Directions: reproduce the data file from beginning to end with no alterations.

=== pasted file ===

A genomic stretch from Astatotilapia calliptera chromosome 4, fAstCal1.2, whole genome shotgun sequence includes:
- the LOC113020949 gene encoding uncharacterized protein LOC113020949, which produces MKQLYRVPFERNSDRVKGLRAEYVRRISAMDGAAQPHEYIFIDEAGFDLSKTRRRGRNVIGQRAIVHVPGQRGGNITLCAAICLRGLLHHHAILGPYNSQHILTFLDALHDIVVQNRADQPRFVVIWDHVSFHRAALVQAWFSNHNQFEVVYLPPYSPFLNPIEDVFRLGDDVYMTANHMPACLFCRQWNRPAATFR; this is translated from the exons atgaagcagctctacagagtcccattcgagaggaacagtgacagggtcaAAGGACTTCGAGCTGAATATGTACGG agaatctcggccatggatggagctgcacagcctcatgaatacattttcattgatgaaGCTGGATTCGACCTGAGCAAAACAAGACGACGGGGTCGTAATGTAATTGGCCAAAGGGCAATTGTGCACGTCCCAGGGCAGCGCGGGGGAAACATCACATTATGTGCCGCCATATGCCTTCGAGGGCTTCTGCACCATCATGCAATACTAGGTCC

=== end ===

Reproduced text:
A genomic stretch from Astatotilapia calliptera chromosome 4, fAstCal1.2, whole genome shotgun sequence includes:
- the LOC113020949 gene encoding uncharacterized protein LOC113020949, which produces MKQLYRVPFERNSDRVKGLRAEYVRRISAMDGAAQPHEYIFIDEAGFDLSKTRRRGRNVIGQRAIVHVPGQRGGNITLCAAICLRGLLHHHAILGPYNSQHILTFLDALHDIVVQNRADQPRFVVIWDHVSFHRAALVQAWFSNHNQFEVVYLPPYSPFLNPIEDVFRLGDDVYMTANHMPACLFCRQWNRPAATFR; this is translated from the exons atgaagcagctctacagagtcccattcgagaggaacagtgacagggtcaAAGGACTTCGAGCTGAATATGTACGG agaatctcggccatggatggagctgcacagcctcatgaatacattttcattgatgaaGCTGGATTCGACCTGAGCAAAACAAGACGACGGGGTCGTAATGTAATTGGCCAAAGGGCAATTGTGCACGTCCCAGGGCAGCGCGGGGGAAACATCACATTATGTGCCGCCATATGCCTTCGAGGGCTTCTGCACCATCATGCAATACTAGGTCC